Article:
A stranger arrives in the very first scene, pitching in as Guy guides the ferociously drunken, barely ambulatory Angel back to his place. Leland Cunningham (Jean Hyppolite) has left Tuscaloosa, Alabama, mourning the deaths of his wife and newborn son. Like so many Southerners in the Great Migration, he has come north to start over. And after he spies Angel, who looks eerily like his late wife, Leland becomes focused on starting over with her.

Cleage, a novelist as well as a prolific playwright, paints a portrait of excess and loss with the evocative images in the play’s dialogue. The homeless in Harlem are “a bunch of sad-eyed souls wondering who pulled the rug out.” Angel wants to flee the shards of her romantic past, Harlem itself, and “all those cryin’ colored ghosts.” She is, she says, “tired of Negro dreams.”

Among the issues Cleage explores in Blues for an Alabama Sky are women’s body autonomy, homophobia, gun violence, and the unending struggle of survival in hard times — all of which make a 1995 play set in 1930 freshly impactful for audiences in 2022.

Director Carey Brianna Hart, who has a long history with M Ensemble and other South Florida companies as an actor, director, and stage manager, has drawn fine performances from her talented cast, and her staging of scenes in the two apartments is intimate and effective.

However, timing glitches on opening night slowed the play down. Mitchell Ost’s set looks unfinished, and the “outside” space requires the actors to walk around it on the black-box theater’s barren floor as they pretend to be in bustling Harlem. The uncredited scene-bridging music contributes mightily to the play’s atmosphere, and lighting-projection designer Aatiyah Malik knows how to amplify both a romantic moment and harsh reality. Company founders Patricia E. Williams and Shirley Richardson are part of the production’s design team, Williams with period props and Richardson with costumes (though some of the latter aren’t right for the era).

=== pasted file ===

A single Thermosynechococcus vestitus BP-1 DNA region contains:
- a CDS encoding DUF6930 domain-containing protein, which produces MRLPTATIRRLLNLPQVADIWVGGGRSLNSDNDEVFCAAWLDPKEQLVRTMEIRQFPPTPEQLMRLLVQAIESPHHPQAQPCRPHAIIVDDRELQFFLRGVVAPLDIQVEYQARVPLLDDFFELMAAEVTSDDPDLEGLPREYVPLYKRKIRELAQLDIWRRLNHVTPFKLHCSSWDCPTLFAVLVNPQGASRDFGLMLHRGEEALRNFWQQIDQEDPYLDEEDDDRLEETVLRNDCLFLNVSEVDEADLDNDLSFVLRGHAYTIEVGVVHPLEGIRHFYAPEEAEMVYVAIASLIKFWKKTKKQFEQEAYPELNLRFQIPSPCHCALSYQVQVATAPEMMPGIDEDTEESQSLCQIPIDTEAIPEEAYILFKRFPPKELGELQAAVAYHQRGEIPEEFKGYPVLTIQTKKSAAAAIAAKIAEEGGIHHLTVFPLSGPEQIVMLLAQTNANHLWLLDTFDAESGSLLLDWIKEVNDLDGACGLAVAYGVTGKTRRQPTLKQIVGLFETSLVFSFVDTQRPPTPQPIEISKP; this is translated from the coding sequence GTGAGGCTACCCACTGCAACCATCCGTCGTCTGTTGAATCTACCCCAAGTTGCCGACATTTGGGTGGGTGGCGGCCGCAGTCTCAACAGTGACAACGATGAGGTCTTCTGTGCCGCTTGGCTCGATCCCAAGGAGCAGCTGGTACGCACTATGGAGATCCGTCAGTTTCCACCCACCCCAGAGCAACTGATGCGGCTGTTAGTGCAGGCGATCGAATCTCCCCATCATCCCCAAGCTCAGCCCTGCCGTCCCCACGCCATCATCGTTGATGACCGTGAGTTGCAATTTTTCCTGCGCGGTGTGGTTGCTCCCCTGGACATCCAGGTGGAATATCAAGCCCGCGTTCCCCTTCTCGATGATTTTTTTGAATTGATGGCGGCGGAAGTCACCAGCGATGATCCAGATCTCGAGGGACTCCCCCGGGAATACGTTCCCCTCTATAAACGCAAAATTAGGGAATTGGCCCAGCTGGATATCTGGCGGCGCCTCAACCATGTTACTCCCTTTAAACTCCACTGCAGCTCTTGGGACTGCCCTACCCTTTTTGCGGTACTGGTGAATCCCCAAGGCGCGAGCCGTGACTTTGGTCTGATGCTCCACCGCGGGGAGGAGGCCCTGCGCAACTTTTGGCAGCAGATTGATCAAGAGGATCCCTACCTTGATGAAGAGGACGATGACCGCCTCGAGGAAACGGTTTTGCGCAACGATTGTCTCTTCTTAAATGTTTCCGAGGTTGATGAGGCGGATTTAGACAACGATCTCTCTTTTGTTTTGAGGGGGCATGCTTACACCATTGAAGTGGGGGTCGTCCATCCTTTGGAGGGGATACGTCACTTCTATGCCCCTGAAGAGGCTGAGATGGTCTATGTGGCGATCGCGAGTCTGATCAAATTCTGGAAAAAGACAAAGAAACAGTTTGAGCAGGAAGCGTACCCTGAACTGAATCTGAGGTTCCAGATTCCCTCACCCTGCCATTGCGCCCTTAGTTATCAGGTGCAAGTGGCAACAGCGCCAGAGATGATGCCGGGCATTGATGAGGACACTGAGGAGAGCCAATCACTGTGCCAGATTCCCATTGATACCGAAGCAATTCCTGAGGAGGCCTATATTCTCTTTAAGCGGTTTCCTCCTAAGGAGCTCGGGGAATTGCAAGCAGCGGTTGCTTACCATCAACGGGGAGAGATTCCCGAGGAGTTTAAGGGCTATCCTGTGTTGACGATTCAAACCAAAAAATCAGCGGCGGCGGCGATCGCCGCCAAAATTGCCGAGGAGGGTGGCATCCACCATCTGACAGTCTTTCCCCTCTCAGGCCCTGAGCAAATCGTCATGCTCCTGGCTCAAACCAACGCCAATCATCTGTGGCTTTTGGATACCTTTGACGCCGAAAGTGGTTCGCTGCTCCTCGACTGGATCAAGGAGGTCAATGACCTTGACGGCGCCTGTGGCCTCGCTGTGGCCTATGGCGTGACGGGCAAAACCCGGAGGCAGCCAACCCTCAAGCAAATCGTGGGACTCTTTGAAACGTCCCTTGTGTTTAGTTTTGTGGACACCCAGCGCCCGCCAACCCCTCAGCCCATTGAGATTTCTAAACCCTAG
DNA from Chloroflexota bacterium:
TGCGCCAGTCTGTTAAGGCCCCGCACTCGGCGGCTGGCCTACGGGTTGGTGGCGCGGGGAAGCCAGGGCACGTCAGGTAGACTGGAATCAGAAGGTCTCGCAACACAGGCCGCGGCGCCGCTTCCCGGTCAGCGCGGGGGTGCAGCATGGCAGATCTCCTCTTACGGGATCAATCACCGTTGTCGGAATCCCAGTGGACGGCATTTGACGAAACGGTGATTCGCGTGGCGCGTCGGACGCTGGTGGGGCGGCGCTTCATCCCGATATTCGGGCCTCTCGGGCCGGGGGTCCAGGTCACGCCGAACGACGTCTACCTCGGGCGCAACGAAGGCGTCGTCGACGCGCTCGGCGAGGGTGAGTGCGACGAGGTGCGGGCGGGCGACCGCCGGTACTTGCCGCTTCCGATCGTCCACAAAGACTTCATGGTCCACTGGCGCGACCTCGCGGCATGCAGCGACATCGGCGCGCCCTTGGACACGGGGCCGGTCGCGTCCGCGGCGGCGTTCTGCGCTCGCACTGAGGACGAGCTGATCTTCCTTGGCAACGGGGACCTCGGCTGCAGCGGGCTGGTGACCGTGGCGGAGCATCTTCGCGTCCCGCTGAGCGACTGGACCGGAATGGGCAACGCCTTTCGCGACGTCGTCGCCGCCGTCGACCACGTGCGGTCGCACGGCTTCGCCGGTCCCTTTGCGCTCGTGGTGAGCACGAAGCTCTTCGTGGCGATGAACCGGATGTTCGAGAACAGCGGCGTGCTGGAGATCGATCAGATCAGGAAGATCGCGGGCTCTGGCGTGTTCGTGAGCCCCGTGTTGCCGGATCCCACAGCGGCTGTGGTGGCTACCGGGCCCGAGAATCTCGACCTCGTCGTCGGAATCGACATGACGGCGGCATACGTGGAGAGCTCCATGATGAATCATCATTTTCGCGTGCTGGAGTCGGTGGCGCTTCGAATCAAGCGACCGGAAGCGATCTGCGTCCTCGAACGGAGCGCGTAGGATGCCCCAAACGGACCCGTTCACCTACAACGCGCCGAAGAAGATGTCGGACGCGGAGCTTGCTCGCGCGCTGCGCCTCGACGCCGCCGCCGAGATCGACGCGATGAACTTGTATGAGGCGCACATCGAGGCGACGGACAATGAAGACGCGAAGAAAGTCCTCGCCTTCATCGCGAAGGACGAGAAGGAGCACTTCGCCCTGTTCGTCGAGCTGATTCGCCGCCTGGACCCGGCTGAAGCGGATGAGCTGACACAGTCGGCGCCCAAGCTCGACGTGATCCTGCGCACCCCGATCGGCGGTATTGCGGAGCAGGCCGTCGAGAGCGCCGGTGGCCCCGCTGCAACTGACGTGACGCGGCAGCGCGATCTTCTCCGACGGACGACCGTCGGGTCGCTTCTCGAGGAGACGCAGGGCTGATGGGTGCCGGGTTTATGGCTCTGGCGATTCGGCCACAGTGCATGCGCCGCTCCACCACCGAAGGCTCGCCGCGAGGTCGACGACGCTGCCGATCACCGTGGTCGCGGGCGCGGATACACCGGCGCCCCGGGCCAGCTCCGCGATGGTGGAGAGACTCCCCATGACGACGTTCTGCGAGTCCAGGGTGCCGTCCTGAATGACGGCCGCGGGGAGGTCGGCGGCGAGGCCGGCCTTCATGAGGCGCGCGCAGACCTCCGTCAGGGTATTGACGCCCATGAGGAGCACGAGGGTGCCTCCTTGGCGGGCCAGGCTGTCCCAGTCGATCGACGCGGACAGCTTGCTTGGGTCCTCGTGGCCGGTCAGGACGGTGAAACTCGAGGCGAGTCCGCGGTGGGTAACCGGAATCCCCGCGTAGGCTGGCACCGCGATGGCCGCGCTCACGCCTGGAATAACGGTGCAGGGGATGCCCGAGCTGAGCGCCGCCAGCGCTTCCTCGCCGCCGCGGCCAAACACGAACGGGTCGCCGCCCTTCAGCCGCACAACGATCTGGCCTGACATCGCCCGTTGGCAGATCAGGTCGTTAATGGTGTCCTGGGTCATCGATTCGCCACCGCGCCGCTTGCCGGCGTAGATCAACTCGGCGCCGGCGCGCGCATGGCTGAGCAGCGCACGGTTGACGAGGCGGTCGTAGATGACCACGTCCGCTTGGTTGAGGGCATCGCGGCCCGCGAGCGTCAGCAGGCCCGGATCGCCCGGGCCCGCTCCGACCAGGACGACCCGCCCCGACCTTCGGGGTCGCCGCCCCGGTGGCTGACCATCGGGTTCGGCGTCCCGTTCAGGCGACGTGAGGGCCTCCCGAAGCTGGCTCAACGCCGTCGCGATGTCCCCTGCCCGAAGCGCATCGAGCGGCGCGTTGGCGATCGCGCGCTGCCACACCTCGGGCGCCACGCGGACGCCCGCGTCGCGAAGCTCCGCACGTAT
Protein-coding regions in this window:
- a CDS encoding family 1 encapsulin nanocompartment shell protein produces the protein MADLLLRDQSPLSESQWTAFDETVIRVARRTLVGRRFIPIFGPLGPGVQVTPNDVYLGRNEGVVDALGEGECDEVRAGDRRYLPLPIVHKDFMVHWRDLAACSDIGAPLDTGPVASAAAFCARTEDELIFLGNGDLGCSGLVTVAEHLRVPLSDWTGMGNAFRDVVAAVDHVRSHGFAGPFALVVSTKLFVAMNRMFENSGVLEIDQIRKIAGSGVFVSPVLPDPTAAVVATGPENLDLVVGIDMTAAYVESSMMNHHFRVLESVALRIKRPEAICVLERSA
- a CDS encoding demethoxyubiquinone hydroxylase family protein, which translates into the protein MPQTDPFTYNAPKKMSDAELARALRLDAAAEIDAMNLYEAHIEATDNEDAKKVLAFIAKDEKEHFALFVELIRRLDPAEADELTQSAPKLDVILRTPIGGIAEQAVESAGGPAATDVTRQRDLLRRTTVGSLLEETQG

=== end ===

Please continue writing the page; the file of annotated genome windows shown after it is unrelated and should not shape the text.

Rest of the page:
Two veteran M Ensemble actors give significant, very different performances in the play. Atkins, whose work I’ve observed for years, explores new territory here. He turns his character Guy, a man who has faced racial and sexual orientation bias and whose dreams are on the cusp of coming true, into a layered and sympathetic figure. Wade conveys Sam’s steadiness, his need for escape from the stress of delivering babies, and his later-in-life experience of falling in love.

Hyppolite has the tough but meaty challenge of playing Leland, a man with traditional conservative values who becomes the villain of the play after his relationship with Angel goes into a tragic spiral. Gracel, a Carbonell Award winner for Dreamgirls, offers a quiet contrast to Angel as Delia, a loyal friend and a woman driven to change her community for the better.

Chasity Hart (no relation to the show’s director) gives a sublime, heartbreaking performance as Angel, who has come to yet another messy crossroads in a life full of such moments. She’s complicated yet still surprisingly naïve for a woman who has been repeatedly exploited as she struggles to survive.

Hart gets and communicates all the facets of Angel’s character, whether through Cleage’s words or through emotions that play across her striking face. The New World School of the Arts grad is also a singer, a terrific one, as the audience gets to hear (all too briefly) when Angel sings a bit of W.C. Handy’s "The Saint Louis Blues," her equivalent of worship on a Sunday morning. Here’s hoping someone will cast her in a musical sooner rather than later.

– Christine Dolen,

Blues for an Alabama Sky. 8 p.m. Friday and Saturday and 3 p.m. Sunday through May 29, at Sandrell Rivers Theater, 6103 NW Seventh Ave., Miami; 305-200-5043; Tickets cost $31.